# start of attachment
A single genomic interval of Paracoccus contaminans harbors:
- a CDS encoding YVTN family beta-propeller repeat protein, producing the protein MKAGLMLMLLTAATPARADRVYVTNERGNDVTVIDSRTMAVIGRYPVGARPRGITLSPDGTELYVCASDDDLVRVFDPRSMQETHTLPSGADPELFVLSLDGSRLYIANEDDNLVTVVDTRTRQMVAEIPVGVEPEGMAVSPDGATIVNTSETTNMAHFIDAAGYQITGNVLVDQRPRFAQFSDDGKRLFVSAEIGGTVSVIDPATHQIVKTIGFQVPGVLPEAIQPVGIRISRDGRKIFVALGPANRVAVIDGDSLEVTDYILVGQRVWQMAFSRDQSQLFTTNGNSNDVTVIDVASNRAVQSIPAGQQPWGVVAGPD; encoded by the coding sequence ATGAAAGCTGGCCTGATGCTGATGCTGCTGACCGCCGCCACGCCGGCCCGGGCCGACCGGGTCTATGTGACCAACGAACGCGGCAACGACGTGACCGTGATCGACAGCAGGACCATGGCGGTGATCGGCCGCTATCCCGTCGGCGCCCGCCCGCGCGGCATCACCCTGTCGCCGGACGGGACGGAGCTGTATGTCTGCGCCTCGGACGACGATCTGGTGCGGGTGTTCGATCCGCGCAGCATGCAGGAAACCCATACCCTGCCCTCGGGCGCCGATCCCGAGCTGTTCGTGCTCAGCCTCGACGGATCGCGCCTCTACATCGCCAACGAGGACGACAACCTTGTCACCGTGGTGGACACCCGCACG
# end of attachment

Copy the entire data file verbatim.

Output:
A single genomic interval of Paracoccus contaminans harbors:
- a CDS encoding YVTN family beta-propeller repeat protein, producing the protein MKAGLMLMLLTAATPARADRVYVTNERGNDVTVIDSRTMAVIGRYPVGARPRGITLSPDGTELYVCASDDDLVRVFDPRSMQETHTLPSGADPELFVLSLDGSRLYIANEDDNLVTVVDTRTRQMVAEIPVGVEPEGMAVSPDGATIVNTSETTNMAHFIDAAGYQITGNVLVDQRPRFAQFSDDGKRLFVSAEIGGTVSVIDPATHQIVKTIGFQVPGVLPEAIQPVGIRISRDGRKIFVALGPANRVAVIDGDSLEVTDYILVGQRVWQMAFSRDQSQLFTTNGNSNDVTVIDVASNRAVQSIPAGQQPWGVVAGPD; encoded by the coding sequence ATGAAAGCTGGCCTGATGCTGATGCTGCTGACCGCCGCCACGCCGGCCCGGGCCGACCGGGTCTATGTGACCAACGAACGCGGCAACGACGTGACCGTGATCGACAGCAGGACCATGGCGGTGATCGGCCGCTATCCCGTCGGCGCCCGCCCGCGCGGCATCACCCTGTCGCCGGACGGGACGGAGCTGTATGTCTGCGCCTCGGACGACGATCTGGTGCGGGTGTTCGATCCGCGCAGCATGCAGGAAACCCATACCCTGCCCTCGGGCGCCGATCCCGAGCTGTTCGTGCTCAGCCTCGACGGATCGCGCCTCTACATCGCCAACGAGGACGACAACCTTGTCACCGTGGTGGACACCCGCACG